Weather balloons and meteorological measurements are in focus when Sonja Murto, PhD student at Stockholm University, participates in the research expedition Synoptic Arctic Survey.
‒ This is my first expedition with the icebreaker Oden, and it will be exciting!
You participate in the Arctic Climate Across Scales, ACAS, work package. What is it about?
‒ The purpose of ACAS is to increase the understanding of small-scale and large-scale meteorological processes that affect the rapid climate change in the Arctic and the melting of sea ice. Large-scale processes are, for example, the transport of hot and humid air from low latitudes to high latitudes. This is controlled by high and low pressure systems.
‒ The most critical processes for the Arctic climate are the surface energy and heat fluxes, which in turn are strongly related to clouds and aerosols. Large-scale transport of air to the north adds moisture and heat to polar regions. This affects the local cloud formation, radiation balance and surface warming and sea ice melt.
‒ It is a complex system. Different processes take place on different scales, i.e., have different distributions, and they affect each other.
Why is it important to study this?
‒ To predict climate change in the Arctic, it is important that climate models represent all processes as well as possible. Today, however, there are few observations from high latitudes. This leads to uncertainty in climate models. We want to learn more about the processes behind the rapid climate change in the Arctic to fill knowledge gaps.
Can you tell us a little about what you are going to do?
‒ During the expedition, we will, among other things, send up radiosondes, i.e., weather balloons, every six hours. They measure temperature, humidity, wind, and air pressure. We will also measure the carbon dioxide and methane fluxes between the ice, ice cracks or guards, and the atmosphere.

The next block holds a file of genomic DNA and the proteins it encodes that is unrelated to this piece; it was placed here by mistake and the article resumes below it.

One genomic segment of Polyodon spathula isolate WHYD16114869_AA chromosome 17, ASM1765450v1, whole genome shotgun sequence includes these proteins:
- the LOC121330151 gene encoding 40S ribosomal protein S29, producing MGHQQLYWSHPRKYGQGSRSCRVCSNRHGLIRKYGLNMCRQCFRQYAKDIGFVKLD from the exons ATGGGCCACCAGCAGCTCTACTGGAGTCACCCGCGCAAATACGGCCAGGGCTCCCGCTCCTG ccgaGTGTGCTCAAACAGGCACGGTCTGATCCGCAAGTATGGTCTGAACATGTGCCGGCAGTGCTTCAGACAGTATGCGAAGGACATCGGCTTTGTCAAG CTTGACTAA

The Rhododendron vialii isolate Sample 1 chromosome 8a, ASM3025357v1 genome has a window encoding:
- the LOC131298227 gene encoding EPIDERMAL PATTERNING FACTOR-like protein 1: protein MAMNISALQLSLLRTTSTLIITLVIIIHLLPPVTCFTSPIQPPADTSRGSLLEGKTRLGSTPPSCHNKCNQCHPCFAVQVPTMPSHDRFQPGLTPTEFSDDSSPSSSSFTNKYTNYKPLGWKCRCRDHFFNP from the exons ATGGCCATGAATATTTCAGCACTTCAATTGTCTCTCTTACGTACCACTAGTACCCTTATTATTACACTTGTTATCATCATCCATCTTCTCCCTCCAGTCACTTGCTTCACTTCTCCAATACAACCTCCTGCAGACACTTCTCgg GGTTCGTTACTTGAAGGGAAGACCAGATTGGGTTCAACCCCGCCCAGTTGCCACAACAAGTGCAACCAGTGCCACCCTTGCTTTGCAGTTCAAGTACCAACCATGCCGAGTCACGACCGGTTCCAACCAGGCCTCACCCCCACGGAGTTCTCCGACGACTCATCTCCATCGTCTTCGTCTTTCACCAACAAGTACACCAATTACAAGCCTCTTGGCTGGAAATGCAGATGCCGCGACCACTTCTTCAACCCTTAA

‒ Oden has remote analysis tools for collecting cloud data. There is also a weather mast that measures fluxes of moisture, carbon dioxide, methane, and heat. The icebreaker's weather station has instruments for measuring wind, temperature, cloud cover and incoming shortwave radiation, among other things. My most important task is to make sure everything works, send out the weather balloons and help where needed!
What does it mean for a PhD student to join an expedition with Oden?
‒ It means a lot to me. I studied on Svalbard for four months in the autumn of 2016 and have dreamed of being able to return to high latitudes.
I was happy about the offer to join the expedition, experience the Arctic environment for real, and take part in all meteorological measurements. It feels like a dream come true! It gives a different perspective to have been out in the field and is also a great advantage. Knowing how the measurements are performed and carrying them out myself is good when I, as a researcher, use other people's data. I see it as an investment in a potential future career.
You will be away from home for a long time, how do you prepare?
‒ It is a long time to be away from home, two months! Dance is a big part of my life. I am a teacher in Lindy Hop and dance other swing dances. I will miss that. But I will bring dance videos and music. Maybe I can teach some dance on Oden and film a dance or two on the deck ‒ or the ice.
What are you looking forward to the most?
‒ Everything I will get to learn and experience during the expedition. To meet new people and take a North Pole dance ‒ then it will be "the northernmost Lindy Hop"!